41.539436 N, -73.235878 W
Updated April 8, 2023
The Leroy Anderson House is located at 33 Grassy Hill Road in Woodbury, Litchfield County, Connecticut. The house was the home of American composer Leroy Anderson (1908 - 1975) and his wife Eleanor Firke Anderson (1918 - 2014). The Leroy Anderson House was named to the National Register of Historic Places on December 31, 2012. The Leroy Anderson House was designated a Historic house museum by the Town of Woodbury on March 27, 2018. The Leroy Anderson House is one of a small number of composers' homes in the United States occasionally open to the public. The Leroy Anderson House is also one of a small number of Mid-20th Century Modern Homes in New England occasionally open to the public. The Leroy Anderson House is a historically significant landmark of Swedish-American culture in the United States. It is the headquarters of the Leroy Anderson Foundation, Inc..
Google Maps: Leroy Anderson House, Woodbury, Connecticut
OPEN DAYSSpring 2023
The Leroy Anderson House will be open in February, March, April and May 2023 for tours by appointment only on weekends from Noon to 5pm. To schedule a tour, please send an email to email@example.com
Leroy Anderson commissioned the architect Joseph Stein of Waterbury, Connecticut to design a modern house where Anderson, his wife Eleanor and their children could live and where the composer could work. The house was constructed (1953-1954) by the McGinn Company of Naugatuck, Connecticut. The house is a Mid-Century Modern residence and is the earliest example of Stein's residential house designs. The building features large expanses of glass, native stone in walls and floors, geometric massing, and a lack of ornamentation. The two-story house rests naturally into the gently sloping, eastern base of Grassy Hill with views of Woodbury to the east. The house presents a subtle and sophisticated architectural statement. While many modern homes in the U.S. were commissioned by people who were patrons of modern art and design, business executives with a connection to industry, the Leroy Anderson House is one of a relatively small number of modern homes that was commissioned by an artist, specifically one who had achieved international prominence.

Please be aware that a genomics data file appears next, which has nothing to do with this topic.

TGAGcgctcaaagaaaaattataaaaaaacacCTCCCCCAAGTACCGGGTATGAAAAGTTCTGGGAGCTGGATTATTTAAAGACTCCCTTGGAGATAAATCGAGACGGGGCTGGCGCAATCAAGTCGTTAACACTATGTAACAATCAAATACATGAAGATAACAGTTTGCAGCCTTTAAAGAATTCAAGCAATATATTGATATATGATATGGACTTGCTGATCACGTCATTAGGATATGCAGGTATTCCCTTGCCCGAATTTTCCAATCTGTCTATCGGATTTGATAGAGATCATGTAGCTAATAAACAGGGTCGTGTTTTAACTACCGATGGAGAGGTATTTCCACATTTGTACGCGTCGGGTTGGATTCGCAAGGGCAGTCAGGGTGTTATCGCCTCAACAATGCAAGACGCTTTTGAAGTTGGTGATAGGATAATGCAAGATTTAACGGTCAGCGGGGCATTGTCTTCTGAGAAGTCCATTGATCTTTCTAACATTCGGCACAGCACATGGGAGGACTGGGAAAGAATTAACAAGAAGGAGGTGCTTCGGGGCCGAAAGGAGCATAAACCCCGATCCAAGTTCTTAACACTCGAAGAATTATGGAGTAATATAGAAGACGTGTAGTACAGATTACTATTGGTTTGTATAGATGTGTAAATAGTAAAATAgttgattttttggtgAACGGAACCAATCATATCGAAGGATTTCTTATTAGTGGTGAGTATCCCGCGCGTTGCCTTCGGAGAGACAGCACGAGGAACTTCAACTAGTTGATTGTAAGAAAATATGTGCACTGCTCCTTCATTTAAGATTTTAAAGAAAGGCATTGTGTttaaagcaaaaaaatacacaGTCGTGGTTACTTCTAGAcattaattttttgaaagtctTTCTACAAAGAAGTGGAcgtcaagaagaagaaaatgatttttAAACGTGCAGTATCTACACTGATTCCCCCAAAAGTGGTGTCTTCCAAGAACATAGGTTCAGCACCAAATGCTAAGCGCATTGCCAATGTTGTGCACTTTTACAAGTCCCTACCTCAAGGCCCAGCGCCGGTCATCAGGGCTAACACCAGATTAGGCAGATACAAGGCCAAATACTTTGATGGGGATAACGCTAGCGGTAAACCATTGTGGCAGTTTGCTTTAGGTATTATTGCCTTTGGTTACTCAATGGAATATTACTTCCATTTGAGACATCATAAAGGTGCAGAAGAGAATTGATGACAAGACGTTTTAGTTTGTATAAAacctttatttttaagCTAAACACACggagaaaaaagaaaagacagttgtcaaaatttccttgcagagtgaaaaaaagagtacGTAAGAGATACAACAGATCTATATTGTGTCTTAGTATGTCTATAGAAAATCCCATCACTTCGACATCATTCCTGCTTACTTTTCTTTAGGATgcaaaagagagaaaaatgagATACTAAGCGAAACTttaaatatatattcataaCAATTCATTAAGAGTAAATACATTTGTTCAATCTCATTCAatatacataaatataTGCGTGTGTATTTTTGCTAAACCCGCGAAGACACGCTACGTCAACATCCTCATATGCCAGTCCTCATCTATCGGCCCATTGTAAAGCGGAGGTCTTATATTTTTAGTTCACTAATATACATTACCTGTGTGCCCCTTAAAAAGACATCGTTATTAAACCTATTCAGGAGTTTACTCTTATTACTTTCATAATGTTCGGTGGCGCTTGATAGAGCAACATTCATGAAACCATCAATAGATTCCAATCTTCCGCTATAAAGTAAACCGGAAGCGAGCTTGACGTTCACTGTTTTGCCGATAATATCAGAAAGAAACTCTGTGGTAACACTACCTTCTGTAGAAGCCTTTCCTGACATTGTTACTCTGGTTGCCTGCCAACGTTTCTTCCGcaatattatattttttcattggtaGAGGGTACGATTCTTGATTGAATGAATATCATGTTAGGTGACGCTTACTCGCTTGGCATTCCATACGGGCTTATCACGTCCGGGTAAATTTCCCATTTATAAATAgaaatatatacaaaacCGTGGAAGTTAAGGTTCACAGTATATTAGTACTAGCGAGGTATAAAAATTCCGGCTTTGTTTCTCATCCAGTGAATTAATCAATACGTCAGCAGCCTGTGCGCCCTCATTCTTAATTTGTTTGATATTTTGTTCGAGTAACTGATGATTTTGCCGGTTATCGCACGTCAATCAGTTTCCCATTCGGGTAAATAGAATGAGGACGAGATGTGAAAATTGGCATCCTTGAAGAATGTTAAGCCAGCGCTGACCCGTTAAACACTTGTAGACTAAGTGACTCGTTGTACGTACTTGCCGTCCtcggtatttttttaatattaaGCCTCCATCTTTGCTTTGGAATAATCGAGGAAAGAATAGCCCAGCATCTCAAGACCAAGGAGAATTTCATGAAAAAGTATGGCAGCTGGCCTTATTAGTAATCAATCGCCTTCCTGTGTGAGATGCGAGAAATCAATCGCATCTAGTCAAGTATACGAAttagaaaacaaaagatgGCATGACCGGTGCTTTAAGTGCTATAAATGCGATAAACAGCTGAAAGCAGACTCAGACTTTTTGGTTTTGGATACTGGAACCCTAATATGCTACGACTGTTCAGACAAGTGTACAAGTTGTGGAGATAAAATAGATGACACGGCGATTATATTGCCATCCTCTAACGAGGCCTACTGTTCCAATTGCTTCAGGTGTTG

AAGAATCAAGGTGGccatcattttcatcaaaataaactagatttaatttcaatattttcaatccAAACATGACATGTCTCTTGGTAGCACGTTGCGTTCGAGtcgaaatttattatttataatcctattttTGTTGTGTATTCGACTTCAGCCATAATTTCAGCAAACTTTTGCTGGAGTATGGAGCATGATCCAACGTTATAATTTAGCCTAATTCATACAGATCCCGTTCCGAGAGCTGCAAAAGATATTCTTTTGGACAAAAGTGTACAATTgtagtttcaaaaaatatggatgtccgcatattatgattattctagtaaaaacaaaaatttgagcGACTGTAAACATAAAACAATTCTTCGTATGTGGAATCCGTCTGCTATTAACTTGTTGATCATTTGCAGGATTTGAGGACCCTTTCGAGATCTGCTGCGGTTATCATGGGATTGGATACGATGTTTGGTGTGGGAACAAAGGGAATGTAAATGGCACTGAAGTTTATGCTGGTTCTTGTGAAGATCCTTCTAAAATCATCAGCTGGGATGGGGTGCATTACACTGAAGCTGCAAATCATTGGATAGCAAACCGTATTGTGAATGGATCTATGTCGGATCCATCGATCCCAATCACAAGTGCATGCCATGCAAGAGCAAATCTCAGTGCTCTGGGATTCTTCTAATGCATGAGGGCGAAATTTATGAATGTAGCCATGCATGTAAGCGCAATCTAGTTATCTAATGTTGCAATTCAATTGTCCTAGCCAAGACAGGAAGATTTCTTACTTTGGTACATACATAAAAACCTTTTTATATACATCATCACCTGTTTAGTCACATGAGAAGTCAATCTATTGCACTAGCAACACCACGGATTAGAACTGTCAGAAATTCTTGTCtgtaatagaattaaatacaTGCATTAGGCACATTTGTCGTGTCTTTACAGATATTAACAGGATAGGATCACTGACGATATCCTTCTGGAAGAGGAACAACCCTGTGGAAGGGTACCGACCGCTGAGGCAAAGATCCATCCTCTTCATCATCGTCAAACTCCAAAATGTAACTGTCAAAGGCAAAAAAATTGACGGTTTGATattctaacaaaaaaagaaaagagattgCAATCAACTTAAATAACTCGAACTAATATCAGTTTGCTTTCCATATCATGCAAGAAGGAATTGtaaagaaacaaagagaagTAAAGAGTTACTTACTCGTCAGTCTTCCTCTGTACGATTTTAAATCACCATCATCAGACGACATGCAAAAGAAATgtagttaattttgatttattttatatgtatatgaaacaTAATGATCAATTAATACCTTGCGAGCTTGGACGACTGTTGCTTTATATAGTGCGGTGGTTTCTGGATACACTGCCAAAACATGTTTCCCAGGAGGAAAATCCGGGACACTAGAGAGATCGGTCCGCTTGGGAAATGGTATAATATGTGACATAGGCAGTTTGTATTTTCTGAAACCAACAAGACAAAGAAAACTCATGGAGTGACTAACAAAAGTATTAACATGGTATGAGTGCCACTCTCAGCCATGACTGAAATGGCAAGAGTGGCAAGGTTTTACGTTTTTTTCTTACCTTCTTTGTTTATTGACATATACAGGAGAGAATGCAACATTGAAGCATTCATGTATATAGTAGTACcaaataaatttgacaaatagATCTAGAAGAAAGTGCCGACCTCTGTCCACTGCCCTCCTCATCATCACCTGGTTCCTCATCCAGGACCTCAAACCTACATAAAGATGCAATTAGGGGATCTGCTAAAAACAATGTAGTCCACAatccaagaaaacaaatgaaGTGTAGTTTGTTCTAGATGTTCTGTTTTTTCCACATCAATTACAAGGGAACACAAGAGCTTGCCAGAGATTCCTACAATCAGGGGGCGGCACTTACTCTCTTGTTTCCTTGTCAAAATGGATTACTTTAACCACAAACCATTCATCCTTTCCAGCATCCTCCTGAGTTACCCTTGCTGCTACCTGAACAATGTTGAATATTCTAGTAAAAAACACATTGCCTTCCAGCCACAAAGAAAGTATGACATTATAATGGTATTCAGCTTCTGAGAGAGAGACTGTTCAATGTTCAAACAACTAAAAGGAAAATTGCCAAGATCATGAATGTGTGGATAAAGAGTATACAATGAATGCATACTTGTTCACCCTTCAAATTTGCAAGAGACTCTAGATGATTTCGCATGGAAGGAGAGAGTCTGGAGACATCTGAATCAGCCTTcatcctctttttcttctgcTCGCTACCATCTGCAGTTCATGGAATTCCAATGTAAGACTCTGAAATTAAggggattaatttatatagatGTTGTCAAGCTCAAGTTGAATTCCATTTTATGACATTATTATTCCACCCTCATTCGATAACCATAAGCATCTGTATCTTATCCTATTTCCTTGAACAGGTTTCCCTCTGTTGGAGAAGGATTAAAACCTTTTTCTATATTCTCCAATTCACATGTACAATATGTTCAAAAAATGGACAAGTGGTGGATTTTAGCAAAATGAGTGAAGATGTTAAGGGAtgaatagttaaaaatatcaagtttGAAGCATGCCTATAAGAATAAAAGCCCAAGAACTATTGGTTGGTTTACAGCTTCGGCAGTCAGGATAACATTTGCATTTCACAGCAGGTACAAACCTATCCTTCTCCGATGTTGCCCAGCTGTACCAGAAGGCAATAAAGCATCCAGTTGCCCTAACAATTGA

Joseph Stein (1916-1977) graduated from Dartmouth College in 1938 with B.A. and was elected to Phi Beta Kappa. He received his master's degree in Architecture from the Harvard Graduate School of Design in 1941. At the time Harvard was the only American university to embrace the Modernist movement. Stein was influenced by Walter Gropius, who founded the Bauhaus School of Design in Dessau, Germany in 1919. Gropius immigrated to the USA in 1937 to become head of the architecture program at Harvard. Joe Stein was one of Gropius' first students at Harvard. Other architects of the Modernist movement who studied under Gropius included Marcel Breuer, Philip Johnson, Edward Larrabee Barnes, Eliot Noyes and John Johansen - all of whom designed homes in Connecticut during the same period.
The Leroy Anderson House is set back from the south side of Grassy Hill Road on a 13.2-acre site which the Andersons purchased in 1952. When the Andersons built their house in 1953, Woodbury's population was just 2,500. There were numerous small dairy farms. The land just downhill of the where the Andersons built their house was used as pasture for cows that belonged to a farmer on a nearby road. From time to time the cows broke through the farmer's fence and grazed on the Anderson's lawn. The farmer would be summoned and would always make a rather temporary repair of the fence. The Andersons were not annoyed by the cows. Eleanor Anderson was born and raised in east-central Illinois and said that the cows reminded her of Illinois.
Looking East over the broad and gentle valley of lower Good Hill Brook, Transylvania Brook and the Pomperaug River towards the center of Woodbury, a distance of one mile, one could see Orenaug Rocks and Orenaug Park rising sharply over the buildings along Woodbury's Main Street. This was a dramatic view that has been partially lost to the return of many trees that grew after the farms were replaced by houses.
Sunrise and, in particular, moonrise as seen from the spacious living room or the terrace was often quite beautiful. The well-drained soil of the glacial moraine, a drumlin, on which the house sits, had been expertly landscaped by Oscar F. Warner company of Woodbury. Oscar Warner had a degree in Forestry from Yale University and owned a successful landscaping business in Woodbury. Warner had a large tree nursery near his house along the Pomperaug River from which he selected a variety of trees which he planted on the rolling two-acre lawn surrounding the Anderson house. American beech, Copper beech, Pin oak, Tulip, Honey Locust, Sugar maple, Red maple, Black maple (from Pennsylvania), Shagbark hickory, and Black walnut, complimented the native Red cedar (juniper), Gray birch, White oak, Red oak, Hemlock, White pine and wild apples of the area. Leroy was very interested in trees, while Eleanor knew a great deal about flowers. A forty-year member of the Pomperaug Valley Garden Club, Eleanor Anderson worked hard with several friends to enhance the wildflowers along the Botany Trail at Flanders Nature Center in Woodbury. She had numerous beds of perennial flowers around the Anderson home.